Young researcher taking motherhood in her stride

18 December 2018

Juggling the demands of a research career and motherhood is no easy feat, but it is a challenge Dr Shelley Keating is taking in her stride.

“No one gives you a roadmap to navigate this journey, but it is really about finding a good balance so my family and work both get the attention and dedication they deserve,” she explains.

Dr Keating’s research explores the role that exercise plays in the management of obesity and obesity-related chronic disease, with a focus on non-alcoholic fatty liver disease (NAFLD).

With the support of Diabetes Australia, Exercise and Sports Science Australia and an NHMRC Early Career Fellowship, Dr Keating is currently leading a study which is investigating if high intensity interval training (HIIT) can improve insulin sensitivity, fitness and other cardiovascular disease risk factors.

“Other than weight loss, there is no accepted therapy for improving non-alcoholic steatohepatitis (NASH)—a progressive and aggressive form of NAFLD—which is strongly linked to type 2 diabetes and cardiovascular disease.”

As part of the study, participants undertake short, intense bursts of exercise of around four minutes on a treadmill or exercise bike at near maximum capacity, interspersed with more moderate exercise.

“If our hypotheses are confirmed, our findings will assist in establishing high intensity exercise as a safe, feasible and effective therapy for improving insulin resistance and other cardiometabolic risk factors in patients with NASH. This would reduce the risk of developing type 2 diabetes and cardiovascular disease.”

Dr Keating believes exercise is a potent polypill for obesity, NAFLD and type 2 diabetes.

“We just need to learn ways to get more people taking it and to maintain it long-term so that the health benefits can be sustained,” she said.

The liver is a common denominator of Dr Keating’s research. She is also leading the exercise component of a collaborative study headed by Dr Ingrid Hickman assessing the feasibility of a 12-week cardio-protective lifestyle initiative for liver transplant recipients via telehealth-to-home.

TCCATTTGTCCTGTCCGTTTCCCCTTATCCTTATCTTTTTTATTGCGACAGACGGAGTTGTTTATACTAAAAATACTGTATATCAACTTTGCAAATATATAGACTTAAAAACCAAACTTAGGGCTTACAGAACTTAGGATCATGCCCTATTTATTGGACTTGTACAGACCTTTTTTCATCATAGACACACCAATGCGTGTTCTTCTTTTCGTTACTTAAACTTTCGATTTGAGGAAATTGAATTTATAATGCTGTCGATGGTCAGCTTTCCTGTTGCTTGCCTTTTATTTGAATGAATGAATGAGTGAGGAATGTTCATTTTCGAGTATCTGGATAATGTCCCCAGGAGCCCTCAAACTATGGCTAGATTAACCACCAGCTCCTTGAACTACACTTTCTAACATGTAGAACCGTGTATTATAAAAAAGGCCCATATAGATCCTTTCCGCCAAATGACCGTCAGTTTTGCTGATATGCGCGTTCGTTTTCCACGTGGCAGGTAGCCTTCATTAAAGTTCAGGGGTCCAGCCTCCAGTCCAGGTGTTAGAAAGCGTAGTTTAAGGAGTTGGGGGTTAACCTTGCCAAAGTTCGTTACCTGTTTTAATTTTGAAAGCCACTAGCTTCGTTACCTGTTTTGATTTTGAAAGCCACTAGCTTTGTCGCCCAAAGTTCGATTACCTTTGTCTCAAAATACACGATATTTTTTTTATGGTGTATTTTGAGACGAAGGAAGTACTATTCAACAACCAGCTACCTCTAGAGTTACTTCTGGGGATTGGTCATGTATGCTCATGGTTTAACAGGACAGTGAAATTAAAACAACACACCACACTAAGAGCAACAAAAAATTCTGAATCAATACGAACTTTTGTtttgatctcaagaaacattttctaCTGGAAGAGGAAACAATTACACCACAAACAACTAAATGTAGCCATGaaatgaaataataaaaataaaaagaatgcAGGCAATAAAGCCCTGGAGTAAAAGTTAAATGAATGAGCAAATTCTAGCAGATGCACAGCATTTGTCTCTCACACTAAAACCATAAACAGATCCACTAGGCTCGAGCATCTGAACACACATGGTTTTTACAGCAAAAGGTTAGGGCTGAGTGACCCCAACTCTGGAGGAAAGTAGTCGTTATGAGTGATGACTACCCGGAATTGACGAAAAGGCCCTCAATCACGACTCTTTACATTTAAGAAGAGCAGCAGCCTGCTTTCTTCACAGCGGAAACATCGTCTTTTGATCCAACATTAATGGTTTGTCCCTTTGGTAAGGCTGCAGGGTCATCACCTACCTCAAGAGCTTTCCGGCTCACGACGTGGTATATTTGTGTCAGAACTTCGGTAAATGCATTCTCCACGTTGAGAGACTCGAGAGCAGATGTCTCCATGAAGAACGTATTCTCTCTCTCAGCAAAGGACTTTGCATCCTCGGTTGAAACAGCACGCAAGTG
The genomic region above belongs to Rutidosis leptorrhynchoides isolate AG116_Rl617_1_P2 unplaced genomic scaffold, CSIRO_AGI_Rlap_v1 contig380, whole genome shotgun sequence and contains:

“Obesity and cardio-metabolic complications present challenges to post-transplant care. Liver transplant recipients are a geographically dispersed group (30 per cent live in regional areas) at high risk of obesity and cardiometabolic complications,” she said.

“Patients often have low levels of lean muscle mass at the time of transplantation and exercise therapy may offer musculoskeletal and cardio-protective benefits.

“However, most liver transplant recipients receive little to no service, with no formal exercise prescription or support.

“Innovative telehealth services can offer equity of access to specialist state-wide post-transplant care including exercise intervention.

“If successful we hope to expand this work into other chronic conditions.”

Talking to Dr Keating it is clear how determined she is to successfully navigate motherhood alongside her goal to be an international leader in her field of research.

As the doting new mum of baby Edward, born in July 2018, she has already recognised that being flexible is paramount.

“I remind myself daily that I need to keep my expectations realistic and remember that it is okay to adapt what I’m doing when needed.

“I have quickly learnt that my plans to do a solid four – five hours of work while my newborn baby slept actually relied on having a baby who did in fact sleep!”

The ambitious young researcher believes there are distinct similarities between the skills required for being a mum, and the skills required for being a researcher.

“Effective time management and organisational skills are crucial in both cases, as is realising that even the best laid plans don’t always (or almost never!) go according to expectations.”

As an accredited exercise physiologist, Dr Keating is also well aware of the importance of self-care in these early stages of motherhood.

“Staying active and eating well allows me to optimise my energy to care for my newborn, as well as maintain the brain power required for my research. Pushing a pram up and down hills is also really good interval training,” she laughs.

Dr Keating is an inspiration to women in science, demonstrating that it is possible to simultaneously maintain a career and a family.

“While I’m still in the early stages of my academic career, I hope that I will one day be able to support and mentor other young researchers wanting to pursue a research career and motherhood.”

Words: Caroline Day